Joni Mitchell

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Jon Pareles

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Somewhere along the way, Mitchell's reverent audiences convinced her that her every thought is profound. Having concentrated on herself for so long. Mitchell's discrimination has eroded; she can't separate out the trivia anymore. Her intimacy has become exhaustive—she tells all, every flicker of ambivalence, every last rationalization, seemingly anything that pops into her head. You feel like you're drowning in her stream of consciousness. Her perceptions of the outside world are clear and neatly expressed—only between her head and heart do things get muddled….

Where she takes on larger concepts, Mitchell over-writes. "Don Juan's Reckless Daughter," a meditation on the divided self, explains itself endlessly, beating to death a lovely network of images: eagle / airplane / woman // "clarity" vs. snake / train / man / "blind desire." Lines like "We are all hopelessly oppressed cowards / Of some duplicity / Of restless multiplicity" weigh the song down with literalness. I prefer the verbal fantasias on The Hissing of Summer Lawns to this sort of expostulation.

Despite the feverish intellectualizing of its lyrics, Don Juan's Reckless Daughter turns out to be soft at the center. Mitchell, all of a sudden, has subscribed to the two most banal '70s panaceas: dancing ("Cotton Avenue," "Paprika Plains") and dreaming ("Paprika Plains," "Otis and Marlena," "Dreamland," "The Silky Veils of Ardor"). She took a hard look at distances, transience and herself on Hejira; now it seems she'd rather drift and ruminate. (We are expected, however, to drift with her: Most of the lyrics on "Paprika Plains" are unsung, under the assumption that we'll read the lyric sheet for Mitchell's dream / vision of rebirth while the record plays tasteful movie music. Rather arrogant….) Perhaps Mitchell has become so ingrown that she doesn't notice the clichés she's absorbed….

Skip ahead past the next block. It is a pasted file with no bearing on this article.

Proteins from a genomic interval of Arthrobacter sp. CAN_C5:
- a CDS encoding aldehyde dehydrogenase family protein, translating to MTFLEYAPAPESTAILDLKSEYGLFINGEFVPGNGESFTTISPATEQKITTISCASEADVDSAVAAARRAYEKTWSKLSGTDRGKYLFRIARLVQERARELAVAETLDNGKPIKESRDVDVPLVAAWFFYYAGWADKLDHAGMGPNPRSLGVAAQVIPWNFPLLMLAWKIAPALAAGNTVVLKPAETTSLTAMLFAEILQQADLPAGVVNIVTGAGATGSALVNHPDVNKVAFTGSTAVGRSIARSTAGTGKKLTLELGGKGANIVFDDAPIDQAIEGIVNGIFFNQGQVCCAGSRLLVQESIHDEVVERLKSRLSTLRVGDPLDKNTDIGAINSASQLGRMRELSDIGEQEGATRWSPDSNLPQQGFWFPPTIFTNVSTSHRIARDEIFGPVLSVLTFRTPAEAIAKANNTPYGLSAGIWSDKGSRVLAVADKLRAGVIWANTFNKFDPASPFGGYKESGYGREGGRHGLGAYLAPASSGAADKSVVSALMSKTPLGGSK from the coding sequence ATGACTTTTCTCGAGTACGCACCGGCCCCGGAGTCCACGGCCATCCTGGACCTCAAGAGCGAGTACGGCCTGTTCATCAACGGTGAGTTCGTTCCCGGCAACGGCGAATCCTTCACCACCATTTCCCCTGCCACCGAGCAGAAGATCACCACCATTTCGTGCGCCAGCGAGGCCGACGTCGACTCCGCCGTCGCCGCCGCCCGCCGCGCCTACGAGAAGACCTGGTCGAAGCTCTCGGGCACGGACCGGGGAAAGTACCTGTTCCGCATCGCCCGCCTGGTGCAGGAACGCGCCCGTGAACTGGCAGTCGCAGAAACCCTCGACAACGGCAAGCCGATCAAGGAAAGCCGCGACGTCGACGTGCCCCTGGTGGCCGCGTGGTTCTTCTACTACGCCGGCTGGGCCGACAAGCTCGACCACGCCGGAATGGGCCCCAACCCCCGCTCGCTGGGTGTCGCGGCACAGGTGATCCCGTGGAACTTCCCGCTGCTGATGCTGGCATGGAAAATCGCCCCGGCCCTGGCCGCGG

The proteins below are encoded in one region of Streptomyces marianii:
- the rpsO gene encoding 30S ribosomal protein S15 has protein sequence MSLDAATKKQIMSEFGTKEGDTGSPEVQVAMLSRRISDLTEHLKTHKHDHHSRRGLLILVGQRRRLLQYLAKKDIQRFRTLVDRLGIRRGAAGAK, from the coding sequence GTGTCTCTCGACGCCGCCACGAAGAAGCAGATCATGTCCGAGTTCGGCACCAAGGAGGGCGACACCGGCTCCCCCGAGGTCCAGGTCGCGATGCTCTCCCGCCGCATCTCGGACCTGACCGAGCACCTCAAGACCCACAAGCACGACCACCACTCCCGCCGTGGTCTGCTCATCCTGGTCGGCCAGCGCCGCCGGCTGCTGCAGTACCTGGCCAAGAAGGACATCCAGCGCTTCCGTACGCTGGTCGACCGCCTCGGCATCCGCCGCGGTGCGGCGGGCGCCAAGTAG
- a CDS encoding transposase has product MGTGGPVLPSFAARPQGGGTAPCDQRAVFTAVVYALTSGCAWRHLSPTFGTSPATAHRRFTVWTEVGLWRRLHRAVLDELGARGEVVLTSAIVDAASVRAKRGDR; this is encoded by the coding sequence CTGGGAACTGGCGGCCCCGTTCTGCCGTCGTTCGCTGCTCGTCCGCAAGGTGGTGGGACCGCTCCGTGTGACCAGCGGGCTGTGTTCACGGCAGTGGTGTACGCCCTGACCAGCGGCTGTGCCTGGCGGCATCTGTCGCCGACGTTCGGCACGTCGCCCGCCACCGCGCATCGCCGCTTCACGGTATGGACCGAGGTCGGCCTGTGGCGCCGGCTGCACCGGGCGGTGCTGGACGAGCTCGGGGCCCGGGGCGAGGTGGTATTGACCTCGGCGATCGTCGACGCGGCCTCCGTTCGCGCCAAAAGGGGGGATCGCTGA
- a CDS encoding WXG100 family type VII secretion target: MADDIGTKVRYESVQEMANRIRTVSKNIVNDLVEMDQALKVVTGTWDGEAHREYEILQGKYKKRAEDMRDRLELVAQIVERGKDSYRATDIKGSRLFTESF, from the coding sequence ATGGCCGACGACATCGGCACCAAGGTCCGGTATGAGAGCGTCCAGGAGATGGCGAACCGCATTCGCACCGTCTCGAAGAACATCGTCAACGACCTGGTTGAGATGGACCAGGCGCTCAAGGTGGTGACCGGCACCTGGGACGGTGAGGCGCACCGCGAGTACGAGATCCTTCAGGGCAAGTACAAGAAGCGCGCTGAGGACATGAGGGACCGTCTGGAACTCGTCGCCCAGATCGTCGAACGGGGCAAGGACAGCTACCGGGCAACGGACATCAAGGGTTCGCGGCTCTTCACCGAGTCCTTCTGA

At this point, dreams are an unfortunate metaphor for Mitchell. In "The Silky Veils of Ardor" …, Mitchell gives advice to schoolgirls about men which she herself is unable to follow, sighing "In my dreams we fly." Formless and private, dreams let Mitchell wander anywhere, float into anything, when what she needs most is a sense of proportion.

Jon Pareles, "Four Sides Now," in Crawdaddy (copyright © 1978 by Crawdaddy Publishing Co., Inc.; reprinted by permission of Peter Knobler), February, 1978, p. 63.

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